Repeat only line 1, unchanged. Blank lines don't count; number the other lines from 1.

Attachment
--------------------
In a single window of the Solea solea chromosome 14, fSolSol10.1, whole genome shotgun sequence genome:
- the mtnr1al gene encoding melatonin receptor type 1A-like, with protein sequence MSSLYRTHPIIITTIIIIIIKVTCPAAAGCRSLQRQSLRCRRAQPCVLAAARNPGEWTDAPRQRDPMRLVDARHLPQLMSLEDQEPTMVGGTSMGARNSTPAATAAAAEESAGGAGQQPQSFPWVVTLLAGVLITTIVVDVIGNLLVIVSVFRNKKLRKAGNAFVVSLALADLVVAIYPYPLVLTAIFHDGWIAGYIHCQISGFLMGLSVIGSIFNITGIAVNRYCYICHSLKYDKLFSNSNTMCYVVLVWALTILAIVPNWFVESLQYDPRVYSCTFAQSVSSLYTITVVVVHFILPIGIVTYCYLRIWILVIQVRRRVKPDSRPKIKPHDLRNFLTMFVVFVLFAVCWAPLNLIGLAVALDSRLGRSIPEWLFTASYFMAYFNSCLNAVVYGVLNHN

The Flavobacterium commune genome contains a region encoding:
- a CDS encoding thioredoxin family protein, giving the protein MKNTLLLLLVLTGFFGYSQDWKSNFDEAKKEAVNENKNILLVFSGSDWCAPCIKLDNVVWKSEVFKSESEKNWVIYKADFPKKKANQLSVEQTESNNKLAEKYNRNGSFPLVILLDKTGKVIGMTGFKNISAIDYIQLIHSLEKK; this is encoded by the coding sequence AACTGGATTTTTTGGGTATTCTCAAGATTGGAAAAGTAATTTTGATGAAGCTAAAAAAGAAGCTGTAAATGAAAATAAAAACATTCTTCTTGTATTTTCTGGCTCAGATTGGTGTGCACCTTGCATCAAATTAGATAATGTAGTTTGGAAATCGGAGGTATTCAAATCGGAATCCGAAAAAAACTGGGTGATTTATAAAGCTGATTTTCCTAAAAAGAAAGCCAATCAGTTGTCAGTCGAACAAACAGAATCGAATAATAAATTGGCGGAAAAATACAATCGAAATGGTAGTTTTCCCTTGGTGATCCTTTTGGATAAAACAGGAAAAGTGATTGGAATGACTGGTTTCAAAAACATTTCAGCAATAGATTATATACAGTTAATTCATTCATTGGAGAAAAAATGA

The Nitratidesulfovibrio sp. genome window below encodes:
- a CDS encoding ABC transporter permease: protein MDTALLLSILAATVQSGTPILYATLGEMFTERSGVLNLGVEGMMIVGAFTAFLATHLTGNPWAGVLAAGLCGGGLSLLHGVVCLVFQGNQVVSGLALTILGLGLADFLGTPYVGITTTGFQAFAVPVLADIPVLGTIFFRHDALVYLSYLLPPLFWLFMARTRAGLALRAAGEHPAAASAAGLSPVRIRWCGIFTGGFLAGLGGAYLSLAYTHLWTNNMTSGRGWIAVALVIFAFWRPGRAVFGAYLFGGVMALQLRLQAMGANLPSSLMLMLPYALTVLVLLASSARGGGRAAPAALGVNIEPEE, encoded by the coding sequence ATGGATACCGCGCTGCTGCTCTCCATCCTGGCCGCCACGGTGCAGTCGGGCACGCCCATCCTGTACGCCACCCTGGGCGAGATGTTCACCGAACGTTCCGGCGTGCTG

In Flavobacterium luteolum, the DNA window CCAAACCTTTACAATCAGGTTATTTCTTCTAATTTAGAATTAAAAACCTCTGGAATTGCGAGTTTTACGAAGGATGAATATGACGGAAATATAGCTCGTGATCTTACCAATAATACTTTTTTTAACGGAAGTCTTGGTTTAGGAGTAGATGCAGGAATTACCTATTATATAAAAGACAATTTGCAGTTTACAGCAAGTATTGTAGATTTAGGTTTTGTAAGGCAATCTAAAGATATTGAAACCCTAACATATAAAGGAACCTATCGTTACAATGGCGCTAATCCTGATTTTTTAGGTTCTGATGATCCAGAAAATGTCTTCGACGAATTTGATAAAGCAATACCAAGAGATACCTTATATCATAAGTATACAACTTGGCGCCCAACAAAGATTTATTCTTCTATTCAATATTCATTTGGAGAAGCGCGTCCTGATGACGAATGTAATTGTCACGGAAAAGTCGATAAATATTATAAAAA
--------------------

In a single window of the Solea solea chromosome 14, fSolSol10.1, whole genome shotgun sequence genome: